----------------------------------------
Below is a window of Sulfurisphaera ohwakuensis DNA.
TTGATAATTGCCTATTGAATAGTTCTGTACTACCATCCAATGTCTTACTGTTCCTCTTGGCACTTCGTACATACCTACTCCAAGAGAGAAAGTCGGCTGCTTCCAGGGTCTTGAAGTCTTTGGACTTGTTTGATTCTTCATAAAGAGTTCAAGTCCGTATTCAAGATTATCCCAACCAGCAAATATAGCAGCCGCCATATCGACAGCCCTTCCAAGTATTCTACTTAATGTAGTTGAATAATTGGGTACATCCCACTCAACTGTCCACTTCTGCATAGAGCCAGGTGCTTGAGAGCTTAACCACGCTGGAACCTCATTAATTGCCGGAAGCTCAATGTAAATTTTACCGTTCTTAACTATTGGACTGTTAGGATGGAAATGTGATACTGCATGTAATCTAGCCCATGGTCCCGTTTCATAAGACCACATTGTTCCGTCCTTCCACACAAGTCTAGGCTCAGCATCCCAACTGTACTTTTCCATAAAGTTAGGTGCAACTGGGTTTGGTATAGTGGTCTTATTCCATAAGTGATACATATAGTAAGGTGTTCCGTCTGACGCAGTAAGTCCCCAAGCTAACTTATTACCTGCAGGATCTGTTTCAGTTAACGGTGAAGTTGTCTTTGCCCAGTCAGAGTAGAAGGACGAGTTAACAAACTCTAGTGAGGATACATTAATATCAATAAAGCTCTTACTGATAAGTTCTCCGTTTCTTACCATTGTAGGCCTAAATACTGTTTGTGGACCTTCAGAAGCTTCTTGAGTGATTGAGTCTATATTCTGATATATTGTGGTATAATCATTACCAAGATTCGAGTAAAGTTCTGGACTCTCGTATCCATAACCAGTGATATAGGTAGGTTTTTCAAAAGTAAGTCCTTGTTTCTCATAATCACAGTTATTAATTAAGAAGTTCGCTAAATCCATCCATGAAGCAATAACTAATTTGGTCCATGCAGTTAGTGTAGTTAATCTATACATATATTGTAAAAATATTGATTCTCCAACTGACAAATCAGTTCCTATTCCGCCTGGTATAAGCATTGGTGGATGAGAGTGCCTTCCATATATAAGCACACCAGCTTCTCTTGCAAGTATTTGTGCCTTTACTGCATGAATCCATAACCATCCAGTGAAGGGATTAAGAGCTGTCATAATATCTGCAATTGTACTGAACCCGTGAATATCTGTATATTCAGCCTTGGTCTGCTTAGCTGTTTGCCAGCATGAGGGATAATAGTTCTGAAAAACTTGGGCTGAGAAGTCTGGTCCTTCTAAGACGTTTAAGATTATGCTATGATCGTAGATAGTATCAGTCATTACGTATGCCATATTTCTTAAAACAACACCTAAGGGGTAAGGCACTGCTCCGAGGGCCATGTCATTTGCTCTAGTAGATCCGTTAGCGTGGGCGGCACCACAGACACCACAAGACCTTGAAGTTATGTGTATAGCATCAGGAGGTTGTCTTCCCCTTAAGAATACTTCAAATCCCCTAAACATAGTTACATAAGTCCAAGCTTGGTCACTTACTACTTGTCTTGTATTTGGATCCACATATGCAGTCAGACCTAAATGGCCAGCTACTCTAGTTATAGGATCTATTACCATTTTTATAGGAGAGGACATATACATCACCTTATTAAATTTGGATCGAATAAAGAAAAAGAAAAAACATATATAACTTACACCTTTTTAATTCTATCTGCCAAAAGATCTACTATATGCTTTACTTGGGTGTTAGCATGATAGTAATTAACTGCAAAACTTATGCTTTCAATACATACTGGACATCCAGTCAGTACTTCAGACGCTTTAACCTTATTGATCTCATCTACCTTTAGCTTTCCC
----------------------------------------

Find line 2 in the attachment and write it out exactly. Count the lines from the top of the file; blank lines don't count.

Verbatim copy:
TTGATAATTGCCTATTGAATAGTTCTGTACTACCATCCAATGTCTTACTGTTCCTCTTGGCACTTCGTACATACCTACTCCAAGAGAGAAAGTCGGCTGCTTCCAGGGTCTTGAAGTCTTTGGACTTGTTTGATTCTTCATAAAGAGTTCAAGTCCGTATTCAAGATTATCCCAACCAGCAAATATAGCAGCCGCCATATCGACAGCCCTTCCAAGTATTCTACTTAATGTAGTTGAATAATTGGGTACATCCCACTCAACTGTCCACTTCTGCATAGAGCCAGGTGCTTGAGAGCTTAACCACGCTGGAACCTCATTAATTGCCGGAAGCTCAATGTAAATTTTACCGTTCTTAACTATTGGACTGTTAGGATGGAAATGTGATACTGCATGTAATCTAGCCCATGGTCCCGTTTCATAAGACCACATTGTTCCGTCCTTCCACACAAGTCTAGGCTCAGCATCCCAACTGTACTTTTCCATAAAGTTAGGTGCAACTGGGTTTGGTATAGTGGTCTTATTCCATAAGTGATACATATAGTAAGGTGTTCCGTCTGACGCAGTAAGTCCCCAAGCTAACTTATTACCTGCAGGATCTGTTTCAGTTAACGGTGAAGTTGTCTTTGCCCAGTCAGAGTAGAAGGACGAGTTAACAAACTCTAGTGAGGATACATTAATATCAATAAAGCTCTTACTGATAAGTTCTCCGTTTCTTACCATTGTAGGCCTAAATACTGTTTGTGGACCTTCAGAAGCTTCTTGAGTGATTGAGTCTATATTCTGATATATTGTGGTATAATCATTACCAAGATTCGAGTAAAGTTCTGGACTCTCGTATCCATAACCAGTGATATAGGTAGGTTTTTCAAAAGTAAGTCCTTGTTTCTCATAATCACAGTTATTAATTAAGAAGTTCGCTAAATCCATCCATGAAGCAATAACTAATTTGGTCCATGCAGTTAGTGTAGTTAATCTATACATATATTGTAAAAATATTGATTCTCCAACTGACAAATCAGTTCCTATTCCGCCTGGTATAAGCATTGGTGGATGAGAGTGCCTTCCATATATAAGCACACCAGCTTCTCTTGCAAGTATTTGTGCCTTTACTGCATGAATCCATAACCATCCAGTGAAGGGATTAAGAGCTGTCATAATATCTGCAATTGTACTGAACCCGTGAATATCTGTATATTCAGCCTTGGTCTGCTTAGCTGTTTGCCAGCATGAGGGATAATAGTTCTGAAAAACTTGGGCTGAGAAGTCTGGTCCTTCTAAGACGTTTAAGATTATGCTATGATCGTAGATAGTATCAGTCATTACGTATGCCATATTTCTTAAAACAACACCTAAGGGGTAAGGCACTGCTCCGAGGGCCATGTCATTTGCTCTAGTAGATCCGTTAGCGTGGGCGGCACCACAGACACCACAAGACCTTGAAGTTATGTGTATAGCATCAGGAGGTTGTCTTCCCCTTAAGAATACTTCAAATCCCCTAAACATAGTTACATAAGTCCAAGCTTGGTCACTTACTACTTGTCTTGTATTTGGATCCACATATGCAGTCAGACCTAAATGGCCAGCTACTCTAGTTATAGGATCTATTACCATTTTTATAGGAGAGGACATATACATCACCTTATTAAATTTGGATCGAATAAAGAAAAAGAAAAAACATATATAACTTACACCTTTTTAATTCTATCTGCCAAAAGATCTACTATATGCTTTACTTGGGTGTTAGCATGATAGTAATTAACTGCAAAACTTATGCTTTCAATACATACTGGACATCCAGTCAGTACTTCAGACGCTTTAACCTTATTGATCTCATCTACCTTTAGCTTTCCC